Ion beam 14 may have any size or shape, and may be tuned or at least partially un-tuned according to the invention. However, the beam must have non-zero beam current at the position where the center of the target will be scanned. It is preferred, but not essential, that the beam is as wide as the target. If the beam is not as wide as the target, the number of orientations increases greatly. Ion beam 14 has an ion beam profile that indicates the ability of the ion beam to provide a uniform dose at various portions thereof. Ion beam profile may be one-dimensional or two-dimensional and may include, for example, current density across ion beam 14, and may be determined by processor 50 using a detector 60 such as a multi-pixel Faraday detector. More particularly, each scan path is discretized and ion beam 14 current is measured at each step in an embodiment of the present invention. The beam current is assumed to be stable or constant. Processor 50 is also configured to operate target scan translator 30 and target rotator 40 to provide a substantially uniform dose of ions across target 16, as will be described in more detail below.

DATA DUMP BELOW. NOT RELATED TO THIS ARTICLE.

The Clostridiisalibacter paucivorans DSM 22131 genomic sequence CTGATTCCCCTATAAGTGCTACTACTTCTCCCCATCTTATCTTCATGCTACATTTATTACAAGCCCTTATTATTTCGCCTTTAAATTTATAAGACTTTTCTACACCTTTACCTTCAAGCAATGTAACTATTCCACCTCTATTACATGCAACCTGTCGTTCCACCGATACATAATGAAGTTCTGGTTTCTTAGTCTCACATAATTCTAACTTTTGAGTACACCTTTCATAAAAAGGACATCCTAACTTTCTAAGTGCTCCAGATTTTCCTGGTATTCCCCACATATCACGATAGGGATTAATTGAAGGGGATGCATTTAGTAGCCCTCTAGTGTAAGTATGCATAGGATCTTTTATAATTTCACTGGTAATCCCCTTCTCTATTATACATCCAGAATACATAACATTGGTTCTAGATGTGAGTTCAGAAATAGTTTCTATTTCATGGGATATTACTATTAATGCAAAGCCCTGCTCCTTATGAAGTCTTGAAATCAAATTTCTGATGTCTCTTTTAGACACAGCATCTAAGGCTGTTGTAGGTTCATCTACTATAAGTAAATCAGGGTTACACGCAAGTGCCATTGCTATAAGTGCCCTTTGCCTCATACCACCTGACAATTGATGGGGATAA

Target scan translator 30 is configured to move target 16 through ion beam 14 in a translating fashion, i.e., into and out of page of
With further regard to the scan velocity profile, in an alternative embodiment, the scan velocity profile may also be based on the rotationally-fixed orientation (scan direction) of the target. For instance, if the scan direction is not the first scan direction used, the amount of dose provided at the previous one or more scan directions can be considered to determine the new scan velocity profile, as will be described more fully below.
In step S3, a scan velocity profile is determined based on the ion beam profile by processor 50 (
In a first step S101, a starting velocity profile is identified. Two examples of starting velocity profiles are a uniform velocity profile and a velocity profile that is proportional to the current in the beam profile, namely one that scans faster at positions corresponding to high beam currents and slower at positions corresponding to low beam currents.